Puzzles and their benefits
I usually focus on things specific to kids, particularly in the primary years. This article has information we all can benefit from, however.
I love puzzles, though I don’t often get a chance to piece one together. I am glad to see my kids enjoy them, though.
I’ve always heard that they help our brains, and it always made sense, but when I got into researching exactly why they are so beneficial, I was blown away. Such amazing benefits from a simple and common activity!
Now, I don’t want you to panic if your child isn’t a fan of puzzles (or if you don’t care for them, yourself). Kids have a wide variety of interests. Whatever your child is interested in is serving its own purpose in their development.
This article is about puzzles, though. Piecing together puzzles has some great benefits for the very young through the very old.
Since my website is dedicated to the very young, let’s focus on that demographic, shall we?
We all have hopes and dreams for our little ones, but sometimes we push aside certain things in favor of academics. One of those things is simple and easy to introduce.
Puzzles are perfectly Montessori
I’ve got 10 great reasons to introduce and encourage puzzles for your child. (And to do puzzles yourself!) And proof that piecing together puzzles is a Montessori-aligned activity!
- Fine Motor– Puzzles come in all different sizes. Puzzles for young children typically have knobs for the children to grasp. As children grow, the fine motor benefit to puzzle doesn’t decrease, though. The grasp used for placing puzzle pieces helps to fine-tune the small muscles used in typing and handwriting.
2. Hand-eye coordination- Just like any other activity that involves small pieces, puzzles help develop and maintain hand-eye coordination. They require the brain and the hands to keep in close communication.
3. Spatial Awareness- Spatial awareness is the knowledge of objects in a given space. Many future tasks and careers require spatial development, which is best gained in early childhood. Many Montessori primary activities share this aim.
There is also a correlation between poorly developed spatial awareness and poor reading scores. So, while the focus of puzzles is not at all academic, they can be a useful brain-training tool for future learning.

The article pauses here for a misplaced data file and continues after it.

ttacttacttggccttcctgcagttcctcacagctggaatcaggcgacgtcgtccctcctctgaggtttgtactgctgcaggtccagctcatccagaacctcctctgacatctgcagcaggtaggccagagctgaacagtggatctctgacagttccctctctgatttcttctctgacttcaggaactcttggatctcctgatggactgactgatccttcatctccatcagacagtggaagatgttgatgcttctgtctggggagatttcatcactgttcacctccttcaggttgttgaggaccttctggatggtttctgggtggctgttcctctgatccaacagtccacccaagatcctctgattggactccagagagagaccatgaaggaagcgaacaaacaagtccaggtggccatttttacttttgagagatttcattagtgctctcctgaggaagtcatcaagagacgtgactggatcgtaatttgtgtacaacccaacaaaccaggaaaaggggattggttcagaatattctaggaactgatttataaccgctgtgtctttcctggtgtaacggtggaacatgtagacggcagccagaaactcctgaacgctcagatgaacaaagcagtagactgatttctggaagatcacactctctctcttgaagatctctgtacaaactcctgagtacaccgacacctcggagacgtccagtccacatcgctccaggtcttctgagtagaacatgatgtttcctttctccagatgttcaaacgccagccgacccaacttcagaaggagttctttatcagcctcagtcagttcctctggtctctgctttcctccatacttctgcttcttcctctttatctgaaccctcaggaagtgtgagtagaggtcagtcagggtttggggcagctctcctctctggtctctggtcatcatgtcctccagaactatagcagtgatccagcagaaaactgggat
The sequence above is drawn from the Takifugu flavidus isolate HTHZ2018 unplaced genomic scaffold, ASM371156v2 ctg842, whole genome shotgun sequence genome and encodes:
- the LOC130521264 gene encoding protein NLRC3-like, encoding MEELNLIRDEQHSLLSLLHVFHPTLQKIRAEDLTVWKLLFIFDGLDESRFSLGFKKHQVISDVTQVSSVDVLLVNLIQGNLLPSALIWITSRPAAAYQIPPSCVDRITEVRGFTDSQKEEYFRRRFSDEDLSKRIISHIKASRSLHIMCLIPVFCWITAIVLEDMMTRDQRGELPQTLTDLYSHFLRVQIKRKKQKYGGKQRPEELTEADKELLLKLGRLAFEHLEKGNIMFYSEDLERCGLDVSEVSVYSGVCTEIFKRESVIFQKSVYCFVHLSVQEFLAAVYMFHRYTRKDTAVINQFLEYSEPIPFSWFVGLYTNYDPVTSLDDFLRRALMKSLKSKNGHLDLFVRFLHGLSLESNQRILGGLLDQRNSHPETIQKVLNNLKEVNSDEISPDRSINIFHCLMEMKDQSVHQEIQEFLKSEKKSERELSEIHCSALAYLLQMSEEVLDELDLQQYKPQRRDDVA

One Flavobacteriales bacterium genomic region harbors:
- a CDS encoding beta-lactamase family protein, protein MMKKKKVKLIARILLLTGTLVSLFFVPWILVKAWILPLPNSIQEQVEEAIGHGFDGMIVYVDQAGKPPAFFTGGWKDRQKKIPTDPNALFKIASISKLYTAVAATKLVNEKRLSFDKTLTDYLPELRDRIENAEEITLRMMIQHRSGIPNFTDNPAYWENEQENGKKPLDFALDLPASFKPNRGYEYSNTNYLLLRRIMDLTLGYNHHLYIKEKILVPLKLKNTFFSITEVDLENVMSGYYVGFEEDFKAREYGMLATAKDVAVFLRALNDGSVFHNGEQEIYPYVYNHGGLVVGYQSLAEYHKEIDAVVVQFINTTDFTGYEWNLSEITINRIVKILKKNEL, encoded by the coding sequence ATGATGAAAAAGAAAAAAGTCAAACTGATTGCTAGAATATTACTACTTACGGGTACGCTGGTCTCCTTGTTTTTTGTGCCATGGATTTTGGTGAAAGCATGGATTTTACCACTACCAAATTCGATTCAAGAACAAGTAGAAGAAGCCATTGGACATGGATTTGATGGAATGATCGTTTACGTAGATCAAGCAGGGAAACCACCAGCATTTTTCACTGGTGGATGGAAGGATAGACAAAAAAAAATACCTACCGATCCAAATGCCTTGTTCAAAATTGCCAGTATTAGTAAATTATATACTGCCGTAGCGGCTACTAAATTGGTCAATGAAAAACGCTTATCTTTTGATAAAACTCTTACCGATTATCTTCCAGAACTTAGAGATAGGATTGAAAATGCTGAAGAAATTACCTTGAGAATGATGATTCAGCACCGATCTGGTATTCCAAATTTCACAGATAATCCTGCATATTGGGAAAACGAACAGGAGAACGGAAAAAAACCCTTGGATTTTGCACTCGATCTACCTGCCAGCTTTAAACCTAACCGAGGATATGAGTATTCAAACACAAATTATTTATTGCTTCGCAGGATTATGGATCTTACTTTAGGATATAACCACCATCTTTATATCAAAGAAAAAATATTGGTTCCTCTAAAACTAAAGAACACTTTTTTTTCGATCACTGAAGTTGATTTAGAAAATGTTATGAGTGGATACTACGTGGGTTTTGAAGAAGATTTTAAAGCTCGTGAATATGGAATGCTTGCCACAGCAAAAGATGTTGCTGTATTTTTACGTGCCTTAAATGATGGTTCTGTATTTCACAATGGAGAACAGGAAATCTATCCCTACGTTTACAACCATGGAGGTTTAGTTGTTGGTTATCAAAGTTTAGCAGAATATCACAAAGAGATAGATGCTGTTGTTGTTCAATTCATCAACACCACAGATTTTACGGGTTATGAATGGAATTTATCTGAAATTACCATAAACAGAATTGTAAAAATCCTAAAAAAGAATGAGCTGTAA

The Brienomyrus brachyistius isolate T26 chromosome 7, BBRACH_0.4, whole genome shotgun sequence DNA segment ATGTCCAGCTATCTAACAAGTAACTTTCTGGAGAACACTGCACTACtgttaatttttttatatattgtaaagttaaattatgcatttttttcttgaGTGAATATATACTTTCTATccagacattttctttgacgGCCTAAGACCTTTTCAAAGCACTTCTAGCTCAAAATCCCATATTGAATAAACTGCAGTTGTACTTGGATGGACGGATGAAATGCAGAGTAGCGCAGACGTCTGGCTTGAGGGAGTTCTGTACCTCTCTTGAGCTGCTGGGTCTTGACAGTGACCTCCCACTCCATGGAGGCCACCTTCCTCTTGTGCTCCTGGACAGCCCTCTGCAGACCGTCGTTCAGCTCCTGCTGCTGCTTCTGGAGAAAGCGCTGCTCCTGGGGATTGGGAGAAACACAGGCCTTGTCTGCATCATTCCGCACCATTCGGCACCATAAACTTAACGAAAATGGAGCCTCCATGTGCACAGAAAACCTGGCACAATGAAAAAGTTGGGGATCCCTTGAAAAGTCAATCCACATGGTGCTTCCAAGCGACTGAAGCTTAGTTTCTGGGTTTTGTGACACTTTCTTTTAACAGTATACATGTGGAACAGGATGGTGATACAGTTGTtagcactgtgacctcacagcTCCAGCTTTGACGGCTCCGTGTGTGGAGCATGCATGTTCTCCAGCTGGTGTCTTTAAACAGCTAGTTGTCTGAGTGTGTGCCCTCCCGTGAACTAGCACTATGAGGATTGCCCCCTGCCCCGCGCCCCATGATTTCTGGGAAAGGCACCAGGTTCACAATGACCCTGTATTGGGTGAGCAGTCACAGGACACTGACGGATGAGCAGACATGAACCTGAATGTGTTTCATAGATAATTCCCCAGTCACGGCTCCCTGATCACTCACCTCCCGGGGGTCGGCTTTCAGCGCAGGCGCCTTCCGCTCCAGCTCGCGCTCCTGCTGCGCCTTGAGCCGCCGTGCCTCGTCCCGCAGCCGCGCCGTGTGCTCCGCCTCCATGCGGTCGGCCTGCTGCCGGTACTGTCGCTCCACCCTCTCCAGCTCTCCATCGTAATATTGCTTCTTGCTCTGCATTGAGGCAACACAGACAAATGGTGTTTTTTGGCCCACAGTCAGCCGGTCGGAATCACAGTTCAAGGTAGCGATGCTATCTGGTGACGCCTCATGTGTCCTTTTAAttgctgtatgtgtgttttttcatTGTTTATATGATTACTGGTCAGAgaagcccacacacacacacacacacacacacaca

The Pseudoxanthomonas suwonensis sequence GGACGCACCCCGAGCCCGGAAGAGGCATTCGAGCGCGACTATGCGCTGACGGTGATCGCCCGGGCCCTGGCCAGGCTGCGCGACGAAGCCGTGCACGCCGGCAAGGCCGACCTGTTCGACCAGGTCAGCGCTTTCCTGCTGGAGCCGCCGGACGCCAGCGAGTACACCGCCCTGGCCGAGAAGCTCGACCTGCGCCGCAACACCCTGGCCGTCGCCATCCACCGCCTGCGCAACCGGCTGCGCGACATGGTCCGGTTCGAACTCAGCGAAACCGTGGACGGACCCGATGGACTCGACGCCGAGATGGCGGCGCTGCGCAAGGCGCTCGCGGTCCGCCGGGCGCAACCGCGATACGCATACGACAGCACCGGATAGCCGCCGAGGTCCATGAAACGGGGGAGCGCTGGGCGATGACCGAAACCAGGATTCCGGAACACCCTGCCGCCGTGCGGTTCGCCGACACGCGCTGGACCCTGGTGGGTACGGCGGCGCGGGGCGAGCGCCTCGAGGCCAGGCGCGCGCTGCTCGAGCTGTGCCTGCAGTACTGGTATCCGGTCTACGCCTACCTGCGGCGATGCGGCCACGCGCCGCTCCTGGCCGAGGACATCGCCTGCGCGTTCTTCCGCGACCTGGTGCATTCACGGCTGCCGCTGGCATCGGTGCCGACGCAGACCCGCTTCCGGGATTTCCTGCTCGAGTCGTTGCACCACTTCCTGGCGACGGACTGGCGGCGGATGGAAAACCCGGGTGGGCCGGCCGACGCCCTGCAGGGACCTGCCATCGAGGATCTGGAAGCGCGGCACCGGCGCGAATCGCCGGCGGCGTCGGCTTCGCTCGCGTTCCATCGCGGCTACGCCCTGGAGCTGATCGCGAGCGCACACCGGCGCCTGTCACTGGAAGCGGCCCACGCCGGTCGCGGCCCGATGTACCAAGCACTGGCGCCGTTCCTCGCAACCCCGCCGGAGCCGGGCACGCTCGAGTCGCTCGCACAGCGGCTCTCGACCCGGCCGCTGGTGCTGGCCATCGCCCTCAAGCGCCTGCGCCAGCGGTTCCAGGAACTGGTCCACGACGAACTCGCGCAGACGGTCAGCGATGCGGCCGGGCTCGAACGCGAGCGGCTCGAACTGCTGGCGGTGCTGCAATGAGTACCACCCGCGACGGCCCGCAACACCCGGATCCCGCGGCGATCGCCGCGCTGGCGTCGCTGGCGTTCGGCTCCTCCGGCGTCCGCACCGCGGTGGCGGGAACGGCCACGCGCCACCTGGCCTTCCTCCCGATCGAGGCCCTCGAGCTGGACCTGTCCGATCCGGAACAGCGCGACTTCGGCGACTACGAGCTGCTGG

4. Confidence– Putting together a puzzle is a challenge, and completing a challenge has its rewards. Increased confidence is one of those rewards.
5. Problem Solving- formulation of theories and testing these hypotheses. So, you’ve got 2 puzzle pieces. They have matching colors and it *seems* like might fit together. This is a problem to be solved!
Puzzles improve memory, teamwork, and attention span
6. Teamwork- Puzzles, large and small, can help people of all ages with their teamwork skills. When putting together a puzzle, effective communication is needed in the division of tasks.
7. Improved Memory- In order to find the piece that fits, your child is going to have to remember which pieces do not fit. This a great memory exercise!
8. Attention Span– Putting together a puzzle can be pretty time-consuming. And for kids, it is going to take a whole lot longer. This focus, just like the focus it takes to perform Practical Life tasks, is so great for improving a child’s attention span.
Puzzles take practice. And practice takes patience. Unlike many other activities that children practice and improve in, most puzzles require a child to sit still and concentrate. This helps to build attention span and teach patience.
9. Goal Setting– Piecing together a puzzle is more than just setting the goal to have a completed puzzle. Incremental goals are set along the way. Be it sorting, piecing the edges together, or finishing any single component of the puzzle, goal setting is a major part of doing puzzles.
10. Price- Yep…puzzles are cheap. I mean, you can spend as much as you want on a puzzle, but the truth is you can get decent puzzles rather inexpensively. Thrift stores, yard sales, dollar stores, and department stores are all places you can find inexpensive, quality puzzles.
So, now that you’re familiar with how amazing puzzles are, all you need to do is sit with your child and put one together, have a one out that your child is capable of putting together, and/or let your child see you putting one together!
No need to push or pressure. If your child doesn’t enjoy puzzles, that’s perfectly fine. It’s not a comment on their intelligence, nor is it an indicator of future success.
Some people like them and some don’t. And there are other activities that reap similar benefits. So, don’t worry.
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